Census is coming, make it count
You can help your community get its piece of a $400 billion dollar pie with an investment of just 10 minutes, according to the U.S. Census Bureau.
The 2010 Census will be used to determine how federal funds are distributed each year for things like schools, hospitals, job training and senior centers in places like Butler, Crenshaw and Lowndes counties.
A straightforward and simple 10-question form will steer funding for emergency services, bridges, tunnels and other public works projects. It will create data used by businesses to evaluate new opportunities in communities like ours.
When the census form shows up in your mail, all you have to do is fill it out and send it back. And it’s well worth your time to do so.
Census data has more than just an economic impact. It’s also a critical part of the process that determines how you are represented in local, county, state and federal government.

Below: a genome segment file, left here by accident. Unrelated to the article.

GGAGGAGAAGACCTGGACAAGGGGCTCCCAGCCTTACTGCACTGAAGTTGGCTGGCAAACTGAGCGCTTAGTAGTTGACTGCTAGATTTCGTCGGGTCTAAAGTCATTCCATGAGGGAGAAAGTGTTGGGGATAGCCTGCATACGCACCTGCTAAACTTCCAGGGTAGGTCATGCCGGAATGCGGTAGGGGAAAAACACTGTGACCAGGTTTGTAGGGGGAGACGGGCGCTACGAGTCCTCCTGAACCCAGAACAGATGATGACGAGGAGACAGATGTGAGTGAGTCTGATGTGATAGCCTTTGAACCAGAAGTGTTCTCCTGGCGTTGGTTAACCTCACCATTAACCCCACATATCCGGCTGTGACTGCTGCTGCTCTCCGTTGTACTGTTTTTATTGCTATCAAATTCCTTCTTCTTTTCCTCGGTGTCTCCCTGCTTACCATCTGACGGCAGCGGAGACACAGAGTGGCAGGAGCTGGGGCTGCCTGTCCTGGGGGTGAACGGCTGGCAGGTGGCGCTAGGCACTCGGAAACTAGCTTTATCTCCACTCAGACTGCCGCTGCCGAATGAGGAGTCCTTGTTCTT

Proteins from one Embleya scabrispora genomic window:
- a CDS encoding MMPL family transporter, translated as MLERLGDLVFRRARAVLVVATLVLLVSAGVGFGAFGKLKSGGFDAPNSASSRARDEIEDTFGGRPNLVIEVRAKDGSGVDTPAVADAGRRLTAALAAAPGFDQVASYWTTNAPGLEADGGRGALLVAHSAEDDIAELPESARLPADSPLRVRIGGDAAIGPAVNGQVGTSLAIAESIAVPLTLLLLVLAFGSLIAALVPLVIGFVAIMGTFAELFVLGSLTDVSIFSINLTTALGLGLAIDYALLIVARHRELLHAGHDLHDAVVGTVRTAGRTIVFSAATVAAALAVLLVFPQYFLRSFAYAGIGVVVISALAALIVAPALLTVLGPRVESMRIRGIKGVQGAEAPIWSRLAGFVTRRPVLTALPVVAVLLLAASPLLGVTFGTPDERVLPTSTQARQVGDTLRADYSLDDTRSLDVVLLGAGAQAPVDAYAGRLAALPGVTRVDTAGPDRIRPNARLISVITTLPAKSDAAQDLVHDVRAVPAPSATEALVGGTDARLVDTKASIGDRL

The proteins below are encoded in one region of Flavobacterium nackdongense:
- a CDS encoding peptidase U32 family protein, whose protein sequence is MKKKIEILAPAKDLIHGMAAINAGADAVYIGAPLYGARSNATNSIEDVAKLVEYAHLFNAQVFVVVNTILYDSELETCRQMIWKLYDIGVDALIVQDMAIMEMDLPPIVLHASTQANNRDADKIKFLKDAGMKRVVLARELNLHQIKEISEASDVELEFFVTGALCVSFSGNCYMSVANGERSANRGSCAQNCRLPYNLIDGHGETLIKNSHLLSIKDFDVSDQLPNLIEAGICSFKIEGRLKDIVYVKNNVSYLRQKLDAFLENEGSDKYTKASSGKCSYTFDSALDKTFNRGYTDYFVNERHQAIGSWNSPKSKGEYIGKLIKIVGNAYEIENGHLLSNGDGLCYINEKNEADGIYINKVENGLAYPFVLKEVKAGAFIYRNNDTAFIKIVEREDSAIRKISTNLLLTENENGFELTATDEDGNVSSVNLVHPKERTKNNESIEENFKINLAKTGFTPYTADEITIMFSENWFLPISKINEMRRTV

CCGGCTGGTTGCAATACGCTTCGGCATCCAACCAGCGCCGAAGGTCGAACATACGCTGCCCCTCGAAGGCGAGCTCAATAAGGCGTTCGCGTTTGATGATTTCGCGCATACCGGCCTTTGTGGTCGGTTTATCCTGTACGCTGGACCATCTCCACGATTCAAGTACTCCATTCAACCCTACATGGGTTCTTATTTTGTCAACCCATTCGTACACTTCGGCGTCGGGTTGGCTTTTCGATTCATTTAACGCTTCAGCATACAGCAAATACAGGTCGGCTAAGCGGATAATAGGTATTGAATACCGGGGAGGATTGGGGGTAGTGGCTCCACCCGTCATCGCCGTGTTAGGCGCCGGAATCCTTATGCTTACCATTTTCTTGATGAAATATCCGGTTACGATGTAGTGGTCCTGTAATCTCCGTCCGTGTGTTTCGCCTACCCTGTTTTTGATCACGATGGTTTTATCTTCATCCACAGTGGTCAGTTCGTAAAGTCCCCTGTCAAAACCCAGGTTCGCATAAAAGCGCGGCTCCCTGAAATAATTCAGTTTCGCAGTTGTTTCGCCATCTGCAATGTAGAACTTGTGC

The official count has already begun, with the first American counted this week in Alaska. Census Director Robert Groves rode a dog sled to visit the first name on the list in a small Eskimo village there. The kickoff included dancing and other festivities.
Things will go somewhat differently when the count begins in South Alabama around mid-March. Census workers got an early start in Alaska due to challenges presented by the state’s unique climate, geography and demographics.
Local residents shouldn’t expect to see dog sleds parked in their front yard, and most can avoid an in-person visit by simply returning the census form shortly after it arrives in the mail.
For more information, visit 2010.census.gov.
The official Web site for the 2010 Census includes a preview of the 2010 census form.